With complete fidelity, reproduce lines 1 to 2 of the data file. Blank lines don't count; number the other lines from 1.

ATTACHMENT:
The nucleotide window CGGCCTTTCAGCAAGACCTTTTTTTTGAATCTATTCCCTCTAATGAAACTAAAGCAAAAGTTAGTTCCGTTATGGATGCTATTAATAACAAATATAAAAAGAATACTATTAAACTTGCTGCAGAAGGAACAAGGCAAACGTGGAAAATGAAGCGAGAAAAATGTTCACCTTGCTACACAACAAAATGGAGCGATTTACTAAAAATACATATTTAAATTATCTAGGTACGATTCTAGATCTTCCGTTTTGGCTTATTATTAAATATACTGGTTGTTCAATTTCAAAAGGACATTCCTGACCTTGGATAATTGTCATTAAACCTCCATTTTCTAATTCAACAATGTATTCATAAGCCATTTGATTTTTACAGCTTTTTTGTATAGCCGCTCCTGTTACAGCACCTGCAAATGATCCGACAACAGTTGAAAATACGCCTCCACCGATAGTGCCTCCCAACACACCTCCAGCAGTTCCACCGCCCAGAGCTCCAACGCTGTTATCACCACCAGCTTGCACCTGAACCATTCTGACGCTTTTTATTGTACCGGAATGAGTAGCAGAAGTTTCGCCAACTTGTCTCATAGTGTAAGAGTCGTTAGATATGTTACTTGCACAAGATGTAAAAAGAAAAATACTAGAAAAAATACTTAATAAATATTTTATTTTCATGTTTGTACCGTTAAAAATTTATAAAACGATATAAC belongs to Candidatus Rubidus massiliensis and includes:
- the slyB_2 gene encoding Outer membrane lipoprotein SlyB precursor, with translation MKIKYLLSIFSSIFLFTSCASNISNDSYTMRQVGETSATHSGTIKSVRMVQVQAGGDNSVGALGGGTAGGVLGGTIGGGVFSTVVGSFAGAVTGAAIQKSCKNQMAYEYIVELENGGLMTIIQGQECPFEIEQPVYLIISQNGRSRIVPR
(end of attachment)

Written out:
The nucleotide window CGGCCTTTCAGCAAGACCTTTTTTTTGAATCTATTCCCTCTAATGAAACTAAAGCAAAAGTTAGTTCCGTTATGGATGCTATTAATAACAAATATAAAAAGAATACTATTAAACTTGCTGCAGAAGGAACAAGGCAAACGTGGAAAATGAAGCGAGAAAAATGTTCACCTTGCTACACAACAAAATGGAGCGATTTACTAAAAATACATATTTAAATTATCTAGGTACGATTCTAGATCTTCCGTTTTGGCTTATTATTAAATATACTGGTTGTTCAATTTCAAAAGGACATTCCTGACCTTGGATAATTGTCATTAAACCTCCATTTTCTAATTCAACAATGTATTCATAAGCCATTTGATTTTTACAGCTTTTTTGTATAGCCGCTCCTGTTACAGCACCTGCAAATGATCCGACAACAGTTGAAAATACGCCTCCACCGATAGTGCCTCCCAACACACCTCCAGCAGTTCCACCGCCCAGAGCTCCAACGCTGTTATCACCACCAGCTTGCACCTGAACCATTCTGACGCTTTTTATTGTACCGGAATGAGTAGCAGAAGTTTCGCCAACTTGTCTCATAGTGTAAGAGTCGTTAGATATGTTACTTGCACAAGATGTAAAAAGAAAAATACTAGAAAAAATACTTAATAAATATTTTATTTTCATGTTTGTACCGTTAAAAATTTATAAAACGATATAAC belongs to Candidatus Rubidus massiliensis and includes:
- the slyB_2 gene encoding Outer membrane lipoprotein SlyB precursor, with translation MKIKYLLSIFSSIFLFTSCASNISNDSYTMRQVGETSATHSGTIKSVRMVQVQAGGDNSVGALGGGTAGGVLGGTIGGGVFSTVVGSFAGAVTGAAIQKSCKNQMAYEYIVELENGGLMTIIQGQECPFEIEQPVYLIISQNGRSRIVPR